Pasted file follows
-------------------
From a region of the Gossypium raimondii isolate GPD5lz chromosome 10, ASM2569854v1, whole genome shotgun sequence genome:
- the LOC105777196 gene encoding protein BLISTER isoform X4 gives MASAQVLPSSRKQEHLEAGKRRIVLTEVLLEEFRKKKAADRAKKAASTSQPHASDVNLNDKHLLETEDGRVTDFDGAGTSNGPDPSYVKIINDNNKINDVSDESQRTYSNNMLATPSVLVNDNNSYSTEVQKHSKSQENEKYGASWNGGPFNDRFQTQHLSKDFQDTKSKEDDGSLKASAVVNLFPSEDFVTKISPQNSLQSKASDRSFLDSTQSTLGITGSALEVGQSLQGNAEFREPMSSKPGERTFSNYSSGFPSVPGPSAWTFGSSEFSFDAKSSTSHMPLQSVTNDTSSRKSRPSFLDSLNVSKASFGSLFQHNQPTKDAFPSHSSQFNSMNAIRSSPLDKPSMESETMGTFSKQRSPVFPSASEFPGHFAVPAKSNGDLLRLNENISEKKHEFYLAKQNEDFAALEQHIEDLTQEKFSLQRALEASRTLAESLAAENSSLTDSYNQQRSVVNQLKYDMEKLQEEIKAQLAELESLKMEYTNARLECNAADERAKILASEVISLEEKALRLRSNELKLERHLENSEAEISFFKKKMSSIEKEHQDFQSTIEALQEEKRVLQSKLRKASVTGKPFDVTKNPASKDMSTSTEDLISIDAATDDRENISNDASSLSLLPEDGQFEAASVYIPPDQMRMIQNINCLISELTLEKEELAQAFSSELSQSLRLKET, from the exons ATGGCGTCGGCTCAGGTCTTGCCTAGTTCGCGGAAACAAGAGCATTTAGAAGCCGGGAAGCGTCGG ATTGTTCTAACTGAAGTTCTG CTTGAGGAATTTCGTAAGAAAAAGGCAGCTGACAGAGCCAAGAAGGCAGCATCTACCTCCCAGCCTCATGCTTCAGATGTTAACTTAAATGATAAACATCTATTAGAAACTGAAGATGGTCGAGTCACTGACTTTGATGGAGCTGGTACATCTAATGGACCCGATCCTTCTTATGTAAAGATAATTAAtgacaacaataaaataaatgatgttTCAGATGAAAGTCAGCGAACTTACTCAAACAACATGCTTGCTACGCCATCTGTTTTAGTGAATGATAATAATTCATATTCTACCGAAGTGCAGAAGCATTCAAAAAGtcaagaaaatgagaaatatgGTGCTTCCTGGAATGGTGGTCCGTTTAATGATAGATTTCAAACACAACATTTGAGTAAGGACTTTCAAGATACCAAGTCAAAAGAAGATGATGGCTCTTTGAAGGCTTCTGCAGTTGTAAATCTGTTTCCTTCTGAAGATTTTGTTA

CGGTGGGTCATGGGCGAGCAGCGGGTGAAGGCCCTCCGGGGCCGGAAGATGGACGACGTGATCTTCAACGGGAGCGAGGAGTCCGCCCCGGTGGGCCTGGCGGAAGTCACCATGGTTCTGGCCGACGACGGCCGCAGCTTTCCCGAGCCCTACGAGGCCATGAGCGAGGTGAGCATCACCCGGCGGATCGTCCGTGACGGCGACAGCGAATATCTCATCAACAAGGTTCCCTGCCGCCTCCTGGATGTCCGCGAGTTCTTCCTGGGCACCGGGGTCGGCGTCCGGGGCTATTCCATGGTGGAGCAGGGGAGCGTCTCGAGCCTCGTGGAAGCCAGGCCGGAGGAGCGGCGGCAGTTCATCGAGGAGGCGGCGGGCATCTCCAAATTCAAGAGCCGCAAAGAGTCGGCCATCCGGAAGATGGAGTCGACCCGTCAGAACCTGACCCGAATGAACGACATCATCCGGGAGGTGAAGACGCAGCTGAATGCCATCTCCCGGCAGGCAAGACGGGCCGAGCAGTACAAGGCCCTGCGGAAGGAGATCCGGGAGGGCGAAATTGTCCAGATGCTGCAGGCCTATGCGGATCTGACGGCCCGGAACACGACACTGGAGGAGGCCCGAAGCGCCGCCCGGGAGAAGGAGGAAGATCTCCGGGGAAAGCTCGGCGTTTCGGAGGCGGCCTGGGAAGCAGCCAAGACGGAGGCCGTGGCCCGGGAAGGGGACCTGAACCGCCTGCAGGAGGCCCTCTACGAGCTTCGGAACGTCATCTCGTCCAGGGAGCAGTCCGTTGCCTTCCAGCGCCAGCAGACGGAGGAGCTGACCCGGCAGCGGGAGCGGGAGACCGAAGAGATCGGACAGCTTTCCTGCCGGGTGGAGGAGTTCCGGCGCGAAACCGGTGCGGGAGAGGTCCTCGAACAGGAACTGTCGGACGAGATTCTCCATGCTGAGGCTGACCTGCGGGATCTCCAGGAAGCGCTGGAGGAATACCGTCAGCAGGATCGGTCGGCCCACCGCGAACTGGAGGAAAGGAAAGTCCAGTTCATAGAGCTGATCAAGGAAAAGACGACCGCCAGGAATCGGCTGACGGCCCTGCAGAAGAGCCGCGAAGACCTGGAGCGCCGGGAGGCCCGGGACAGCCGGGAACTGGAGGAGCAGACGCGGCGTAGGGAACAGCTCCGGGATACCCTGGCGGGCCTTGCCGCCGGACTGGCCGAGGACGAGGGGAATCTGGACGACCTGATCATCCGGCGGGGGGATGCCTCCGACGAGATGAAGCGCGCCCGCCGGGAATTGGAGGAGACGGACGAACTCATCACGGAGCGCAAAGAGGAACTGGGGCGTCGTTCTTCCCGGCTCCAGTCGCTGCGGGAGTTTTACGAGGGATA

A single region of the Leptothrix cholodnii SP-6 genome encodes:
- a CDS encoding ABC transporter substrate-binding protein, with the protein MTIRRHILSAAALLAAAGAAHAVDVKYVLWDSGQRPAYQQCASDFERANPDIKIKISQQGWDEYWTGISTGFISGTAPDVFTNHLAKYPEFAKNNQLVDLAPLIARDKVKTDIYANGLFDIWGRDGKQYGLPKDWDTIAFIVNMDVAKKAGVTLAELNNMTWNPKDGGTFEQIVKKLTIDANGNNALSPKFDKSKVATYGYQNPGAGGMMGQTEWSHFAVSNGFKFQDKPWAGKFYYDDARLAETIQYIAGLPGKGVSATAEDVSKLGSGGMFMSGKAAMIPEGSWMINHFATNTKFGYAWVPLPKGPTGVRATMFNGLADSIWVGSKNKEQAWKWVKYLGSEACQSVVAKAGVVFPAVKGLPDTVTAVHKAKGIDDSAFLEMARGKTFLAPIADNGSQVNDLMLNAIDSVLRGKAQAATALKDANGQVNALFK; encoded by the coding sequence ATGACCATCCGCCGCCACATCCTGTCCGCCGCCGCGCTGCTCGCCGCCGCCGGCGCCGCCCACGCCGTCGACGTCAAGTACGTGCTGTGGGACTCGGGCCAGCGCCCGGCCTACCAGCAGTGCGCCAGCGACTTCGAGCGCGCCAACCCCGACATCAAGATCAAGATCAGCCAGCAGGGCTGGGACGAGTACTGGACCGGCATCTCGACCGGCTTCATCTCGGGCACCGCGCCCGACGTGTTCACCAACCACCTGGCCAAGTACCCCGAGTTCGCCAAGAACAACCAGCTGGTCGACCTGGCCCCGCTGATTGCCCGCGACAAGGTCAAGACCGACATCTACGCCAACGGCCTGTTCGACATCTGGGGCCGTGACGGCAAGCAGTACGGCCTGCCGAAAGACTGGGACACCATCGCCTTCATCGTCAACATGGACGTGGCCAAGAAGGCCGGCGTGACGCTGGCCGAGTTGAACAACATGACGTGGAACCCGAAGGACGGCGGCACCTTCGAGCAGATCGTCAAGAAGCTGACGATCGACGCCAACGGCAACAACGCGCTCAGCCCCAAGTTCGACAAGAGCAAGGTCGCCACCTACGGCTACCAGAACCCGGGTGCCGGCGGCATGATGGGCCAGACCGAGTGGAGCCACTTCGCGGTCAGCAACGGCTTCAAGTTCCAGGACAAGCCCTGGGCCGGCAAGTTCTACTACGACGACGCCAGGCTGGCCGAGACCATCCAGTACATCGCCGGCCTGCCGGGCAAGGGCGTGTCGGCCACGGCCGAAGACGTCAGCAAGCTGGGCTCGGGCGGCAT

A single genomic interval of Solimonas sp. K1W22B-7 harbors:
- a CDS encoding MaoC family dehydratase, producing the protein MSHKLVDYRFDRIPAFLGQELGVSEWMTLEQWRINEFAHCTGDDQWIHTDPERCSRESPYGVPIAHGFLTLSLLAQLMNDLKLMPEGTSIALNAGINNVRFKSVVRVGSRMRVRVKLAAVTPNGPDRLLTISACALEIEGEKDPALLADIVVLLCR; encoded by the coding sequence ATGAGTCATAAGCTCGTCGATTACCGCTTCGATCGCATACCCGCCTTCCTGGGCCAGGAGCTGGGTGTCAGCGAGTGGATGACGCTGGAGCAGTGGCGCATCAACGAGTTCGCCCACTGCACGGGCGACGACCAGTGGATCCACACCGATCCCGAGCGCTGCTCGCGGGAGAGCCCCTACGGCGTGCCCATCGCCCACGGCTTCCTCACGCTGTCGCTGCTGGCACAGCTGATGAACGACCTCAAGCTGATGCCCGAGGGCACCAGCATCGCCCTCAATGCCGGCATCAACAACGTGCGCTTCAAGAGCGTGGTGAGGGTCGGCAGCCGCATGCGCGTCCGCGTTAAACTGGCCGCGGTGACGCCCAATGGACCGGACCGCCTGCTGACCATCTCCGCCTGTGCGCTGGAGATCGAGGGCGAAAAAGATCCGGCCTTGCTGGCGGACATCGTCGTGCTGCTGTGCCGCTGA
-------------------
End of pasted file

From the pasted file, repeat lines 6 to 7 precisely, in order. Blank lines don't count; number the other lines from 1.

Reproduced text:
A single genomic interval of Solimonas sp. K1W22B-7 harbors:
- a CDS encoding MaoC family dehydratase, producing the protein MSHKLVDYRFDRIPAFLGQELGVSEWMTLEQWRINEFAHCTGDDQWIHTDPERCSRESPYGVPIAHGFLTLSLLAQLMNDLKLMPEGTSIALNAGINNVRFKSVVRVGSRMRVRVKLAAVTPNGPDRLLTISACALEIEGEKDPALLADIVVLLCR; encoded by the coding sequence ATGAGTCATAAGCTCGTCGATTACCGCTTCGATCGCATACCCGCCTTCCTGGGCCAGGAGCTGGGTGTCAGCGAGTGGATGACGCTGGAGCAGTGGCGCATCAACGAGTTCGCCCACTGCACGGGCGACGACCAGTGGATCCACACCGATCCCGAGCGCTGCTCGCGGGAGAGCCCCTACGGCGTGCCCATCGCCCACGGCTTCCTCACGCTGTCGCTGCTGGCACAGCTGATGAACGACCTCAAGCTGATGCCCGAGGGCACCAGCATCGCCCTCAATGCCGGCATCAACAACGTGCGCTTCAAGAGCGTGGTGAGGGTCGGCAGCCGCATGCGCGTCCGCGTTAAACTGGCCGCGGTGACGCCCAATGGACCGGACCGCCTGCTGACCATCTCCGCCTGTGCGCTGGAGATCGAGGGCGAAAAAGATCCGGCCTTGCTGGCGGACATCGTCGTGCTGCTGTGCCGCTGA